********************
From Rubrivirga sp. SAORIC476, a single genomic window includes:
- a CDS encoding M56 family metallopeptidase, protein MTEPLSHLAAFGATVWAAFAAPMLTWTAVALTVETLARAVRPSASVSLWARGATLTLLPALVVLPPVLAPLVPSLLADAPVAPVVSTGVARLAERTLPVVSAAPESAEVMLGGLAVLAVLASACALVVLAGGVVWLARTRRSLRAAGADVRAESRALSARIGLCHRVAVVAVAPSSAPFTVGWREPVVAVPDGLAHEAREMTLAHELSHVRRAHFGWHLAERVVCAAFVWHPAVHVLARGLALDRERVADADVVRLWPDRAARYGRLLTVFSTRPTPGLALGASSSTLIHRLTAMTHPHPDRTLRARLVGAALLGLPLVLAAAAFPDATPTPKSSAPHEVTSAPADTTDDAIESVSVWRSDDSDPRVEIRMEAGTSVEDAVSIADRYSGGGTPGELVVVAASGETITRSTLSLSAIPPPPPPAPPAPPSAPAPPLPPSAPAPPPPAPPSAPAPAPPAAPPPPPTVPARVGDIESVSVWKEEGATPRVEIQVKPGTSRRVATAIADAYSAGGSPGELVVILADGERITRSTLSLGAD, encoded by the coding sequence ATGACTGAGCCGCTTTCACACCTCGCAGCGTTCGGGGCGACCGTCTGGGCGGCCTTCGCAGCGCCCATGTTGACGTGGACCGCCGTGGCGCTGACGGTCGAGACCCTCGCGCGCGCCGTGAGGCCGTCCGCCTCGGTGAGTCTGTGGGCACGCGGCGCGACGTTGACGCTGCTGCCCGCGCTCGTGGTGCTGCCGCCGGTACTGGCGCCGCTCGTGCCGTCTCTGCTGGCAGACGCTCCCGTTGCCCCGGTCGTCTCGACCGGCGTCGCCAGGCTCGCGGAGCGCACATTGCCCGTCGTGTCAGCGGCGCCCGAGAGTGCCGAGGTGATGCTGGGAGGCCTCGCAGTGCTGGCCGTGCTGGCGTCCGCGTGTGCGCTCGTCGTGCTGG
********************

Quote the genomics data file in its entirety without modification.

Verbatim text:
From Rubrivirga sp. SAORIC476, a single genomic window includes:
- a CDS encoding M56 family metallopeptidase, protein MTEPLSHLAAFGATVWAAFAAPMLTWTAVALTVETLARAVRPSASVSLWARGATLTLLPALVVLPPVLAPLVPSLLADAPVAPVVSTGVARLAERTLPVVSAAPESAEVMLGGLAVLAVLASACALVVLAGGVVWLARTRRSLRAAGADVRAESRALSARIGLCHRVAVVAVAPSSAPFTVGWREPVVAVPDGLAHEAREMTLAHELSHVRRAHFGWHLAERVVCAAFVWHPAVHVLARGLALDRERVADADVVRLWPDRAARYGRLLTVFSTRPTPGLALGASSSTLIHRLTAMTHPHPDRTLRARLVGAALLGLPLVLAAAAFPDATPTPKSSAPHEVTSAPADTTDDAIESVSVWRSDDSDPRVEIRMEAGTSVEDAVSIADRYSGGGTPGELVVVAASGETITRSTLSLSAIPPPPPPAPPAPPSAPAPPLPPSAPAPPPPAPPSAPAPAPPAAPPPPPTVPARVGDIESVSVWKEEGATPRVEIQVKPGTSRRVATAIADAYSAGGSPGELVVILADGERITRSTLSLGAD, encoded by the coding sequence ATGACTGAGCCGCTTTCACACCTCGCAGCGTTCGGGGCGACCGTCTGGGCGGCCTTCGCAGCGCCCATGTTGACGTGGACCGCCGTGGCGCTGACGGTCGAGACCCTCGCGCGCGCCGTGAGGCCGTCCGCCTCGGTGAGTCTGTGGGCACGCGGCGCGACGTTGACGCTGCTGCCCGCGCTCGTGGTGCTGCCGCCGGTACTGGCGCCGCTCGTGCCGTCTCTGCTGGCAGACGCTCCCGTTGCCCCGGTCGTCTCGACCGGCGTCGCCAGGCTCGCGGAGCGCACATTGCCCGTCGTGTCAGCGGCGCCCGAGAGTGCCGAGGTGATGCTGGGAGGCCTCGCAGTGCTGGCCGTGCTGGCGTCCGCGTGTGCGCTCGTCGTGCTGG